Even if it had committed defamation, the school district asserted that there was a “common interest privilege,” which permitted it to discuss the alleged affair at the board level. A common interest privilege allows members of organizations, partnerships or associations to discuss matters of a common interest. The school district claimed that it had a common interest to discuss the alleged sexual affair. The Valdez-Zontek court agreed that had the school district discussed only the relationship as it related to a perceived conflict of interest with the time sheets or a misuse of public funds, it may have had a common interest defense. However, the school district abused any common interest privilege when it continued to discuss or speculate about the alleged affair after the superintendent had denied its existence and there was no other independent evidence of the affair. The school district took no steps to squelch the rumor mill. The Valdez-Zontek court found the school district had discussed the alleged affair with a high degree of awareness that the assertion there had been an affair was probably false. There was no common interest defense.
On appeal, the school district’s then fought the damage award. The jury had awarded the special programs director (1) her lost wages after quitting, (2) emotional distress damages, and (3) per se damages, which are damages that are presumed to exist if a false, defamatory statement injures the plaintiff in her profession or capacity to earn. With per se damages, the special programs director did not need to prove any actual damages caused by the alleged affair rumor. It was enough that the statement had been made. The Valdez-Zontek court rejected the school district’s concern and affirmed the award of all three forms of defamation damages along with prejudgment interest. The court also awarded the plaintiff additional monies to alleviate the adverse tax consequences of her attorney fees and litigation expenses recovered. The total attorney fee and cost award was in excess of $210,000 along with $10,000 in tax consequences.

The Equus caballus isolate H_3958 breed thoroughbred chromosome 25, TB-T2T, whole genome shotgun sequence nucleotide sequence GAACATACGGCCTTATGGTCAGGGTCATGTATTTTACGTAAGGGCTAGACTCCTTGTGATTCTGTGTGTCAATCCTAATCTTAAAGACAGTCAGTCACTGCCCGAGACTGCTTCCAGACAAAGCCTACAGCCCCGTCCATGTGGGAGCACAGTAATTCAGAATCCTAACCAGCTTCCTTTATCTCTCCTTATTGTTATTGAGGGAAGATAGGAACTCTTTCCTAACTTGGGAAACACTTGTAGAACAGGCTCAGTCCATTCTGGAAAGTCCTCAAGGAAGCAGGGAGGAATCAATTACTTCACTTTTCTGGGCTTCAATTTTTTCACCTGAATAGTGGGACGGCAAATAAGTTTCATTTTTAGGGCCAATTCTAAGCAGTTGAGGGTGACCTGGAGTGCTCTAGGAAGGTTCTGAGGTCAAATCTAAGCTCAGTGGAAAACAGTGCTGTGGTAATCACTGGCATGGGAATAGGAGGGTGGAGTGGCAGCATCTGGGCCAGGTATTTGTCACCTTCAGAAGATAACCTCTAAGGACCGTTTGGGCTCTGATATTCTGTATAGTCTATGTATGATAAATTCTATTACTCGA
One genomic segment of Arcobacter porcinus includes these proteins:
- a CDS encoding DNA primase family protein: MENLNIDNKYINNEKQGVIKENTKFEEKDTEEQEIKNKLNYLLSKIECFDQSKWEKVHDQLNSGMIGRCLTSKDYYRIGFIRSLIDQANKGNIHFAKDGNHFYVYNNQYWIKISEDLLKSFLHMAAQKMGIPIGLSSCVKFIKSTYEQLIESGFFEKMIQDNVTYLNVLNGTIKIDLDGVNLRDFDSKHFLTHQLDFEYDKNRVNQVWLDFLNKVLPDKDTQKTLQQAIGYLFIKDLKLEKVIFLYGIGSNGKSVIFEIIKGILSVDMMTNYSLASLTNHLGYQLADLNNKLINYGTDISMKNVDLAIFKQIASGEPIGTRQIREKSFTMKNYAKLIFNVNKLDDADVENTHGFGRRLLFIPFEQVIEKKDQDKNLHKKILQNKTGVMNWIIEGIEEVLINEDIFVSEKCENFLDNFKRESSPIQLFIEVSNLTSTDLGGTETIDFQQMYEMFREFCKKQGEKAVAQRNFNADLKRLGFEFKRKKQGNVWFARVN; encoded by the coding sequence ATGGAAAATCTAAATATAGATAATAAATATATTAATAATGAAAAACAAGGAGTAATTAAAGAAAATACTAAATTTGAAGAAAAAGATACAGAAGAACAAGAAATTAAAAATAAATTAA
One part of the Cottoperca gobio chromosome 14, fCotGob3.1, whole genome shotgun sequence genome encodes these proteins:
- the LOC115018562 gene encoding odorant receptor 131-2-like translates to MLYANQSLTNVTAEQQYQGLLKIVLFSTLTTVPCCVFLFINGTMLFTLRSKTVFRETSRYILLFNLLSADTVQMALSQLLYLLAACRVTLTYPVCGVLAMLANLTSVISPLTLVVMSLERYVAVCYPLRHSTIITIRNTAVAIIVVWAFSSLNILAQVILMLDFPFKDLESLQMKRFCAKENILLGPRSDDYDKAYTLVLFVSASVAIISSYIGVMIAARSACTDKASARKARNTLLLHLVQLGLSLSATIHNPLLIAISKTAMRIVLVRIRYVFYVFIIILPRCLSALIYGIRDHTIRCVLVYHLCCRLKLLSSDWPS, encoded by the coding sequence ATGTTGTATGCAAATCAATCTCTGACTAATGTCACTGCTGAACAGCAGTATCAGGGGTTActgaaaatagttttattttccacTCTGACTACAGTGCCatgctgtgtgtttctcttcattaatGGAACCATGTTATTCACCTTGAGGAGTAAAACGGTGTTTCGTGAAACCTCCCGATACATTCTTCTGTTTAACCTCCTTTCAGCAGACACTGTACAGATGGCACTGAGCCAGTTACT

The take away from Valdez-Zontek is that management should take concrete steps to confidentially investigate workplace rumors and not contribute to the rumor mill. When a manager is accused of having an affair with a subordinate that may impair his or her judgment, that accusation should be promptly and confidentially investigated and not accepted at face value. Not all rumors are accurate, and there should be no widespread workplace discussion. The other take away is that good workplace investigations can help defeat defamation claims. After being concerned about the special program director’s time-keeping practices, the school district assumed that she must have been having an affair with her supervisor. When confronted, the supervisor denied it. Nonetheless, the school district board continued to discuss the alleged affair at meetings without further action. Their inaction and continued discussion inexorably lead to litigation. Any common interest privilege was lost when the school district did not take steps to stop the spread of the rumor. The jury was outraged that the school district would publish rumors of a sexual affair. All employers have a legitimate reasons to investigate misuse of funds, falsifying records or even affairs between a supervisor and subordinate. They must actually investigate, consider the evidence, and make a conclusion.